Ron Silliman Redefines Language Poetry in Light of Community, Conceptualism, Time...
Ron Silliman is using the tag "Language Poetry" on his blog for the first time in ten years, starting off by remarking on the Poetry Communities & Individual Talent conference that took place at Kelly Writers House in April that he missed due to travels on the West Coast. A reading in San Francisco prompts the following:
One of the first questions in that informal give & take setting was did I still think of myself as a Language Poet and had my sense of Language Poetry changed since the 1970s. My response was to begin with something I’d written in the foreword to in In The American Tree, that I understood Language Writing as a moment more than a movement, which was true in the early 1980s when I first penned that sentence, and is even truer today, when that moment seems to me clearly past.
After considering the anthology in light of sociology, community, and geography (all v. interesting), it's all about community:
One senses the tension in the negative take on community one hears in Johanna Drucker’s eulogy for conceptual poetics in the recent Poetry Project Newsletter [Ed. note: we reprinted the Drucker piece here], and referenced again in Tom Fisher’s assessment of the O●blēk Anthology in the Resisting Communities panel of the Penn conference. In these frames, community = elitism, whereas a generation earlier (i.e. my generation) it was taken – perhaps on face value – as the alternative to the rugged individualism of the New Critical-cum-Cold War aesthetics that had attempted to abolish modernism as just one more of those failed European –isms that rendered the 20th century as one long killing field.
In practice, this is impossibly complicated – Drucker, whom I’ve known since 1974, is hardly a member of a younger generation when she consigns conceptualism to a past that is at best theoretical. But she does speak to the alienation many writers no doubt felt that there was a post-avant poetics called Langpo, called Conceptualism, called Flarf, whatever, that one could exist apart from. The community she negates is one that emanates from the fact that there is power in numbers, but what she objects to is not the numbers, but the power. It’s an interesting position.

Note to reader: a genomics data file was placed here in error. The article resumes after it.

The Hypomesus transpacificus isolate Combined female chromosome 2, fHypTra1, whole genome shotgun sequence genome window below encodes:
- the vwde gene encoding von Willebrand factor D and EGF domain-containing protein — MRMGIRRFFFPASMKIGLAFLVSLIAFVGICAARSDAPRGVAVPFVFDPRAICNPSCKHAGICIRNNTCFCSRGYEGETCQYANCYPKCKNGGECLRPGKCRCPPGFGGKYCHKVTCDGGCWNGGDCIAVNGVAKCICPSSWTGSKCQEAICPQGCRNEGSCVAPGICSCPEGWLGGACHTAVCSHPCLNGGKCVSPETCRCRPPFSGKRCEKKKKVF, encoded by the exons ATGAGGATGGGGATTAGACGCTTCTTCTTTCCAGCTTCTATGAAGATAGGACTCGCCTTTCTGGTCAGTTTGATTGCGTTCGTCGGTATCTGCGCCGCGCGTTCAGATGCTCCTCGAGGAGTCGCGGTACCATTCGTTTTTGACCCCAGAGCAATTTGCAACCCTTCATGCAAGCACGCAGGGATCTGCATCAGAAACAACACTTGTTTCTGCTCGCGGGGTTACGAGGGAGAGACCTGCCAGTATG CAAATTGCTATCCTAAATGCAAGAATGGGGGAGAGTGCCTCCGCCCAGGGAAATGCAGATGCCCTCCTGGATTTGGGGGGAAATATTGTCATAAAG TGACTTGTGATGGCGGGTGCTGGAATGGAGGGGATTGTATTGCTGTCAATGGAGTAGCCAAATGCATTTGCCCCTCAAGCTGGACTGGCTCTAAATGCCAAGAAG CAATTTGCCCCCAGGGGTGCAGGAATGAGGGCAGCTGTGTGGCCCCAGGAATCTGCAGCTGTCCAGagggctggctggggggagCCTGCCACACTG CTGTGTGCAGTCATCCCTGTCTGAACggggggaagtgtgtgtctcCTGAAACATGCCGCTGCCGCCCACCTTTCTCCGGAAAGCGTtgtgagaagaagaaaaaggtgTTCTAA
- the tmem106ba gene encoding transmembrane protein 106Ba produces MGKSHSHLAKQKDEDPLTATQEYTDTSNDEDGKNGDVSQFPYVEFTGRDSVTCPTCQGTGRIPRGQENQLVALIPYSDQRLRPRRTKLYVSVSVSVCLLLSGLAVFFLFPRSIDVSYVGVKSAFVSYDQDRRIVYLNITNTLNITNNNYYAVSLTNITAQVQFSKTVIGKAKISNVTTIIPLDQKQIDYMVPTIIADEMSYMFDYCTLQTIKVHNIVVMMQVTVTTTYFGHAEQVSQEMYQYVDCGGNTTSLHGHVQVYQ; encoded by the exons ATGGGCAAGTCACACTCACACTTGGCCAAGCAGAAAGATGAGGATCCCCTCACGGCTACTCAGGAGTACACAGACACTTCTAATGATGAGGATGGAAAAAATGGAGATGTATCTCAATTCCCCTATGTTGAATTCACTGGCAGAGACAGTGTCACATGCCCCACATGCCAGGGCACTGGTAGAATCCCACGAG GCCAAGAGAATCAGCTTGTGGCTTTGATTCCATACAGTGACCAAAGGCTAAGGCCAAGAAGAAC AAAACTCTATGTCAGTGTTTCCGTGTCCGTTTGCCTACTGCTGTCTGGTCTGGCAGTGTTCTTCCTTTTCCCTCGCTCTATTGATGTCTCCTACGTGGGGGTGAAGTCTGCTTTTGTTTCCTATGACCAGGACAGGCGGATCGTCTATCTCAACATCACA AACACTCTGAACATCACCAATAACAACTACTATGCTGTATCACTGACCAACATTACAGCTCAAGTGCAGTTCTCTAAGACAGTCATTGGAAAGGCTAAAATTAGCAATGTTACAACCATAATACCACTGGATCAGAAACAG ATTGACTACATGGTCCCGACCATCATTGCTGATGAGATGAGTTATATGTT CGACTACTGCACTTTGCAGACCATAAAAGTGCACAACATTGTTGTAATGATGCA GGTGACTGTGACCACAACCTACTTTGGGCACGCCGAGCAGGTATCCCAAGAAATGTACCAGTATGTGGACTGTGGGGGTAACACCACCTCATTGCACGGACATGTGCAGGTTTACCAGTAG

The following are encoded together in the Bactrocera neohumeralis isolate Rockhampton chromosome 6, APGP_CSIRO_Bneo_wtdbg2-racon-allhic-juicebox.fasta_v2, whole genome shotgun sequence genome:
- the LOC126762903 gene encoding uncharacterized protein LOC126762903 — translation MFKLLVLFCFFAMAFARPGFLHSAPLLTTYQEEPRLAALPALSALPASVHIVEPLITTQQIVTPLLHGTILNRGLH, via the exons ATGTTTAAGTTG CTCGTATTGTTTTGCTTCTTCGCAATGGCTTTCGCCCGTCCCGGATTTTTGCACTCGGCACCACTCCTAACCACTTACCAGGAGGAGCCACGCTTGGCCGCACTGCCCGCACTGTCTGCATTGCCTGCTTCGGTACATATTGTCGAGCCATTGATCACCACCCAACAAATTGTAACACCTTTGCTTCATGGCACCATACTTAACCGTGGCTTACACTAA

In San Francisco, still responding to this initial question at the Center for Psychoanalysis, I noted that in the 1970s & early ‘80s, there were many poets – Drucker among them – who had progressive critiques of language writing & that several seemed very adamant about letting you know that language poetry was not them. It was ironic, therefore, to see Jerry Estrin described as a language poet in his own obituary, or to see Leslie Scalapino lumped in with that very writing she so often seemed to be critiquing. The presence of Ted Pearson as a co-author of The Grand Piano – he is not included in In the American Tree – is a testament to that fluidity.² As I answered that question, I noted the presence of Beverly Dahlen, another perfect example of this phenomenon, sitting right in the first row of the audience.
Am I a language poet? In that sense, was I ever? The term, as has been pointed out repeatedly, was chosen by Alan Soldofsky & it stuck, rather in the manner that Herb Caen’s coinage of beatniks clung to an earlier generation of poets, none of whom fit the stereotypes that soon attached like barnacles to the term.
In the way that San Francisco Renaissance may describe any poetry – or at least any anti-Quietist poetry – written in that city between 1945 & 1960, language poetry is a phrase that appears to become broader, looser, more inclusive & less meaningful every year. Leslie Scalapino must have cringed to have heard herself lumped in with writers whom she was forever critiquing, but her criticism was always that of a friend. As were the critiques of Bob Glück, Bruce Boone & so many other writers who were attempting to clear some ground for their own literary efforts. They were not the critics who complained that language poets were Marxists (never true of more than a handful of us in any event), were theorists (ditto), or were, to pluralize a phrase as it was once applied to me in the American Book Review, “Stalinist thugs.”
Read the whole thing, which includes some redefining of terms, here.